i was just wondering what the minimum square footage that you would consider running a carryout and delivery store.
just wondering because i may be possibly buying a franchise with all of the equipment for 10k, and would love to move it closer to home. and its not doing so hot where its at now 90miles away…3500 a week
there is already one of these franchises in town that is doing “14k per month”. my store would be on the total opposite side of the city (pop 75,501) metro (151,000) would that be a bad idea?
There are some here with smaller stores, but I would reccomend nothing smaller than 1000 sq feet and thats only if you can put your walk in outside. But then again, at 14K per month, who needs a walk in. By my calculations, thats less than 40 pizzas per day on average, depending on price, maybe much less.
I would say 1500 sq ft if you think you will do 14K per week. I do a little over that and if you take out our small dine in area that is what we would have. You could go to the other store in your town and try to estimate what sq ft they have.
The way most franchise agreements work, that other franchisee probably has the rights to the area you are looking at moving. You need to be 100% sure that the franchise rights are available for the area you want to move to. Do this BEFORE you start working on a contract to buy the business and BEFORE you enter lease negotiations!
Steve if he is writing a cheque that big each month, he is doing big numbers in sales…$100,000 per month?..The last franchise I was involved with saved at least as much each month in food purchases to pay royalties and co-op advertising…
The CEO says the other store is doing 14k per week (who knows if hes full of it). and i would be on the other side of town so who knows how much i could make? idk i have to get deeper in to details. and figure it out. contact the other owner and see if he would want to co op marketing. i dont really know how he would feal about this
I’m operating in a 700 sq ft place doing pizzas, Rotisserie chicken & ribs, lasagna and oven baked subs and more for take out and delivery only. Plus I have a 3 station call center in the back for phone orders and my restaurant delivery service. I must say it is tight but it works, The restaurant averaged 2800$ per night for January without any real issues. We got a 5’x6’ walk-in, 2 deep fryers, a 6 burner range/convection oven, triple stack middleby and a 16 bird rotisserie that is on display for the customers to see. Dry Storage is an issue but we got creative, the only thing we don’t have space for is the flour, lol right now whemn the food order comes in in the AM we have to move the flour each time, it is driving my kitchem manager nuts, I have to fix this issue ASAP but not sure how yet.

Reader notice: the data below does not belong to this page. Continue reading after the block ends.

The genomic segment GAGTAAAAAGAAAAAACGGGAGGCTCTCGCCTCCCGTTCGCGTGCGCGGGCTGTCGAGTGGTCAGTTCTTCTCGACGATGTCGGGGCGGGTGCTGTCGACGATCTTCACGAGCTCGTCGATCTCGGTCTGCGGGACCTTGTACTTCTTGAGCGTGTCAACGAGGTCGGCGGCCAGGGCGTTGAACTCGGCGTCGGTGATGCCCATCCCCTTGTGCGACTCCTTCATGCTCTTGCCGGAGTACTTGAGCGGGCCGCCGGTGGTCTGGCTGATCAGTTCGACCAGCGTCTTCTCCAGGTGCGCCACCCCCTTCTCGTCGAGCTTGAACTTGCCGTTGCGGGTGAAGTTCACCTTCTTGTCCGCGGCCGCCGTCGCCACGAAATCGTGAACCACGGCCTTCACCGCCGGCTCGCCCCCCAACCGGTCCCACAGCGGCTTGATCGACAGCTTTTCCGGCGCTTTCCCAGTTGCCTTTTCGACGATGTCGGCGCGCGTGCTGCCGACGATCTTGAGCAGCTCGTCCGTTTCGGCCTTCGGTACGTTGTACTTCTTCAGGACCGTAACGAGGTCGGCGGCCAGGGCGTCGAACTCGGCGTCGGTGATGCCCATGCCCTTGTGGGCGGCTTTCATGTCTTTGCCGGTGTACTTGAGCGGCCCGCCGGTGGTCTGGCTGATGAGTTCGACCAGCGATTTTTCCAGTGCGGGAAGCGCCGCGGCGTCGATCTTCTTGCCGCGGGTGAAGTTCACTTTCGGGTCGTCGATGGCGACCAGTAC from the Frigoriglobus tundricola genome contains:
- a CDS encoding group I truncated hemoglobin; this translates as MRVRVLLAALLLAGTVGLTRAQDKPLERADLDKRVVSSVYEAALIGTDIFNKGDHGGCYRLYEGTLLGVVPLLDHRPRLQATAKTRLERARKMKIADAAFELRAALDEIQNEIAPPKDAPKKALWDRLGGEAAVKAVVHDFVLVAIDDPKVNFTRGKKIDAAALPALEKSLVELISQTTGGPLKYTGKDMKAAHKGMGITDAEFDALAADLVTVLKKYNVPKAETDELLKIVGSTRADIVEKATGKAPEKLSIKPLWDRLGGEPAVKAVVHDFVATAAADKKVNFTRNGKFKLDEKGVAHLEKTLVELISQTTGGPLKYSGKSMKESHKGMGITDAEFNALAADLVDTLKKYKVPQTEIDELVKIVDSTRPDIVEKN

I’ll take some picks for you tommorow, PM me your email addy
We have a long counter that is 32 inches wide that faces the front behind the counter there is 3 feet for staff then a cut and salad line and beside that the rotisserie. We have a mini counter along the side wall for 4 electric hotbags to hold the delivery orders and for the insulated pizza and catering bag storage. There is 2 other electric hotbags under the service counter for pick-up orders.
We have 4 high stools for slices, waiting etc
The office is about 17’ x 7’ length ways (the bathroom is in this space as well) I use it for my other biz (multiple restaurant delivery service) and to take Panoli’s phone orders all in the same phone system. All my front staff are crossed trained to work both businesses. The office space has phone 3 stations to take orders and there is one more station up front for orders etc… I must admit I was worried how all this would work out mixing the 2 companies but it is working great after 4 months in biz here.
i’m glad to help anyway i can, I’m a newbie to the pizza biz but not to the delivery biz
Its not just location, location, location… If one thing is for certain the price of our food and labor continues to climb, and yet in order to stay competitive its important as an indie to maintain a low overhead, and minimize your fixed costs so that you can compete with the franchises, and Multi-store Indie’s who have greater buying power. I have learned that a single store franchisee will pay about 5% more for his food than a 5 store owner. My food cost as a single store owner used to average about 33%, but now that I am part of a multi-store system my cost have lowered about 5%. I also have a smaller store which have reduced my overhead by about 10%, which makes up for this years 6% minimum wage increase. I work out of 600 sq. ft., wish I had 800 sq ft. but it works, and we handle $15K a week just fine. It takes a little more organization, and it helps that I get food deliveries 3 days a week, allowing me to carry less inventory.
Franchise rights are not related to the delivery area of the store that already exists.
The rights relate to EXCLUSIVE rights to open new stores in the same market. Often those rights will be defined by a radius such as within 50 miles or by political boundaries like a city or county. In some cases they could be greater than that.
If there is already a succesful store in your market, it is very unlikely that they do not already have plans to expand and protected rights to do so.
This is an absolutely critical issue for you to investigate.
OMG worst super bowl ever////// man make it monday i cant wait… now my question
i’m hopefully getting to see numbers tomorrow and the monthly bills. but i want to make sure i don’t miss or forget about anything. can some one think up a list i have tried and i think im missing some stuff.